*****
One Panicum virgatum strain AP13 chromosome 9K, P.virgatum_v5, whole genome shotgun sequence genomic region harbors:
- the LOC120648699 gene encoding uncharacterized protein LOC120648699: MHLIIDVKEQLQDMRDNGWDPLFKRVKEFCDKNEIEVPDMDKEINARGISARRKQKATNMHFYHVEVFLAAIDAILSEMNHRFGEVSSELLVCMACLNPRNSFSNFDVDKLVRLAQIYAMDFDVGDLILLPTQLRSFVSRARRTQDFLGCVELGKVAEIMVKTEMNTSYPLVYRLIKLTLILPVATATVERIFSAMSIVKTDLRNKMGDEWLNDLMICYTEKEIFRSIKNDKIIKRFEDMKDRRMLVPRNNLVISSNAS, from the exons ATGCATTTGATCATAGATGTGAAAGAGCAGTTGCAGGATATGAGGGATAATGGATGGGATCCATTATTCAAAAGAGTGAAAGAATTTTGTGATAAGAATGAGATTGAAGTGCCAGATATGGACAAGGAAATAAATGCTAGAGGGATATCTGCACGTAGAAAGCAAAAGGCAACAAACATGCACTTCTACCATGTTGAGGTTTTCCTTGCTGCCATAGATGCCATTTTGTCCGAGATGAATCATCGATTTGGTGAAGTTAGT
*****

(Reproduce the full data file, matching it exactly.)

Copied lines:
One Panicum virgatum strain AP13 chromosome 9K, P.virgatum_v5, whole genome shotgun sequence genomic region harbors:
- the LOC120648699 gene encoding uncharacterized protein LOC120648699: MHLIIDVKEQLQDMRDNGWDPLFKRVKEFCDKNEIEVPDMDKEINARGISARRKQKATNMHFYHVEVFLAAIDAILSEMNHRFGEVSSELLVCMACLNPRNSFSNFDVDKLVRLAQIYAMDFDVGDLILLPTQLRSFVSRARRTQDFLGCVELGKVAEIMVKTEMNTSYPLVYRLIKLTLILPVATATVERIFSAMSIVKTDLRNKMGDEWLNDLMICYTEKEIFRSIKNDKIIKRFEDMKDRRMLVPRNNLVISSNAS, from the exons ATGCATTTGATCATAGATGTGAAAGAGCAGTTGCAGGATATGAGGGATAATGGATGGGATCCATTATTCAAAAGAGTGAAAGAATTTTGTGATAAGAATGAGATTGAAGTGCCAGATATGGACAAGGAAATAAATGCTAGAGGGATATCTGCACGTAGAAAGCAAAAGGCAACAAACATGCACTTCTACCATGTTGAGGTTTTCCTTGCTGCCATAGATGCCATTTTGTCCGAGATGAATCATCGATTTGGTGAAGTTAGT